is considered the founder of this school. Their theories attempted to explain the universe in terms of basic forces in nature: the complementary agents of yin (dark, cold, female, positive) and yang (light, hot, male, negative) and the Five Elements or Five Phases (water, fire, wood, metal, and earth). In its early days, these theories were most strongly associated with the states of Yan
. In later periods, these epistemological theories came to hold significance in both philosophy and popular belief.
The School of Names or Logicians (名家; Míngjiā
; "School of names") grew out of Mohism, with a philosophy that focused on definition
. It is said to have parallels with that of the Ancient Greek sophists
. The most notable Logician was Gongsun Longzi
Zixu(太史公自序) of Shiji
(史記/史记) lists the above six major philosophies within the Hundred Schools of Thought. The Yiwenzhi
(藝文志/艺文志) of Hanshu
(漢書/汉书) adds four more into the Ten Schools (十家; Shijia
The School of Agriculture (農家/农家; Nongjia) encouraged farming and agriculture and taught farming and cultivation techniques, as they believed that agricultural development was the way to have enough food for the country. For example, Mencius once criticized Xu Xing (許行) for advocating that rulers should work in the fields with their subjects.
The School of Diplomacy or School of Vertical and Horizontal [Alliances] (縱橫家/纵横家; Zonghengjia) specialized in diplomatic politics; Zhang Yi was a representative thinker. This school focused on practical matters instead of any moral principle, so it stressed political and diplomatic tactics, and debate and lobbying skill. Scholars from this school were good orators, debaters and tacticians.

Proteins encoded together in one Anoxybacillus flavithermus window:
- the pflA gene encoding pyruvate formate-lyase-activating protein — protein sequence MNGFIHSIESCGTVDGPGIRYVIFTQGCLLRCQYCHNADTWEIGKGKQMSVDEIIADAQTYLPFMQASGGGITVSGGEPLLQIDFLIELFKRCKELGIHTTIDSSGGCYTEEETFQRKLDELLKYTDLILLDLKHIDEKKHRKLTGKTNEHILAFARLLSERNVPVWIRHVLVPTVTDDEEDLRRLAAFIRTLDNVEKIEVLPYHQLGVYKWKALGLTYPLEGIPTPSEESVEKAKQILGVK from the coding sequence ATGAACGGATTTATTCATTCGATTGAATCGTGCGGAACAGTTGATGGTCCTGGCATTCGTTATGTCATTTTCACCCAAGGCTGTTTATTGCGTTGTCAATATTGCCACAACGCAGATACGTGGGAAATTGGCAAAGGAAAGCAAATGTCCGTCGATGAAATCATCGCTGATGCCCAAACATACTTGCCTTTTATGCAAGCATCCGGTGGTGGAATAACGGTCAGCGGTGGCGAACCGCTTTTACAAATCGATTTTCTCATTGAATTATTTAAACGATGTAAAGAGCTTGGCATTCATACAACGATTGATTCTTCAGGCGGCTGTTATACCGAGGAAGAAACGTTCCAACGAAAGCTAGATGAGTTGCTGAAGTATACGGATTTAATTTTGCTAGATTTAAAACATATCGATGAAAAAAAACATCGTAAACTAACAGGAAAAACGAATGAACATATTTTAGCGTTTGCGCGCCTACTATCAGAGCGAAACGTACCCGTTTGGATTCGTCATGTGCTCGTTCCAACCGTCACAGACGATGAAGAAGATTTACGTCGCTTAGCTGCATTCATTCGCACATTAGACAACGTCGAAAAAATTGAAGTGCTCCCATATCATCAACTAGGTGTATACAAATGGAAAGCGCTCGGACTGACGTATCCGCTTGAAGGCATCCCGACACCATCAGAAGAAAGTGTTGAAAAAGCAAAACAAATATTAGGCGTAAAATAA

The Miscellaneous School (雜家/杂家; Zajia) integrated teachings from different schools; for instance, Lü Buwei found scholars from different schools to write a book called Lüshi Chunqiu (呂氏春秋) cooperatively. This school tried to integrate the merits of various schools and avoid their perceived flaws. Thus, the thought of this school lacked originality.
The School of "Minor-talks" (小說家/小说家; Xiaoshuojia) was not a unique school of thought.
Indeed, all the thoughts which was discussed by and originated from non-famous people on the street were included into this school. At that time, there were some government officials responsible for collecting ideas from non-famous people on the street and report to their senior. This was where this school originated from. This also explains its Chinese name, which literally means "school of minor-talks".
Another group is the School of the Military (兵家; Bingjia) that studied warfare and strategy; Sunzi and Sun Bin were influential leaders. However, this school was not one of the "Ten Schools" defined by Hanshu.
History and origins
From the Taishigong Zixu of Shiji and Yiwenzhi of Hanshu the schools are developed from Zhou Dynasty
officials. The Burning of books and burying of scholars
banned people to keep most of their texts. The texts officially kept might be burned with the Qin Palace by Xiang Yu
. From the Yiwenzhi, there are still many officially kept texts in the Former Han Dynasty
, and some are written by Han dynasty
people. The Wudi
of Han ordered the study of the Confucian classics the basis of the government examination system and the core of the educational curriculum; there were little students to these schools except a few and many texts were lost later. Their thoughts can only be seen in the existing texts and newly discovered texts.
- Graham, A.C., Disputers of the Tao: Philosophical Argument in Ancient China (Open Court 1993). ISBN 0-8126-9087-7